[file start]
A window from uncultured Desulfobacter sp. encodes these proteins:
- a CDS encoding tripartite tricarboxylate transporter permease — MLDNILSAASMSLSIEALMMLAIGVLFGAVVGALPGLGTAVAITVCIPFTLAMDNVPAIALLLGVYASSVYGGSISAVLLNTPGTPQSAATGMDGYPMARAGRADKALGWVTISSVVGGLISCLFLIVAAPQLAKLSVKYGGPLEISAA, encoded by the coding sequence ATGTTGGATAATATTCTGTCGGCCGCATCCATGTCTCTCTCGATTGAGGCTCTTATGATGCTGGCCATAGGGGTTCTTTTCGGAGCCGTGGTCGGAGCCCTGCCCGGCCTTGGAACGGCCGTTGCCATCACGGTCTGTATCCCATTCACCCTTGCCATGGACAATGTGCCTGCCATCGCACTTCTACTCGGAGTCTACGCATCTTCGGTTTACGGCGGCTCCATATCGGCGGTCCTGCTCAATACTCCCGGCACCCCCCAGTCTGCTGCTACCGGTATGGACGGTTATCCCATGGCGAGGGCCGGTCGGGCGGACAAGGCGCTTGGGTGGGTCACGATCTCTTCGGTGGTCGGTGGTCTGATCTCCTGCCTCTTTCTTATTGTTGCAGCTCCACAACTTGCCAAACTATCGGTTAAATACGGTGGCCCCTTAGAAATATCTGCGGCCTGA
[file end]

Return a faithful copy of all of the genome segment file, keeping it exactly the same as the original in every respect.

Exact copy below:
A window from uncultured Desulfobacter sp. encodes these proteins:
- a CDS encoding tripartite tricarboxylate transporter permease — MLDNILSAASMSLSIEALMMLAIGVLFGAVVGALPGLGTAVAITVCIPFTLAMDNVPAIALLLGVYASSVYGGSISAVLLNTPGTPQSAATGMDGYPMARAGRADKALGWVTISSVVGGLISCLFLIVAAPQLAKLSVKYGGPLEISAA, encoded by the coding sequence ATGTTGGATAATATTCTGTCGGCCGCATCCATGTCTCTCTCGATTGAGGCTCTTATGATGCTGGCCATAGGGGTTCTTTTCGGAGCCGTGGTCGGAGCCCTGCCCGGCCTTGGAACGGCCGTTGCCATCACGGTCTGTATCCCATTCACCCTTGCCATGGACAATGTGCCTGCCATCGCACTTCTACTCGGAGTCTACGCATCTTCGGTTTACGGCGGCTCCATATCGGCGGTCCTGCTCAATACTCCCGGCACCCCCCAGTCTGCTGCTACCGGTATGGACGGTTATCCCATGGCGAGGGCCGGTCGGGCGGACAAGGCGCTTGGGTGGGTCACGATCTCTTCGGTGGTCGGTGGTCTGATCTCCTGCCTCTTTCTTATTGTTGCAGCTCCACAACTTGCCAAACTATCGGTTAAATACGGTGGCCCCTTAGAAATATCTGCGGCCTGA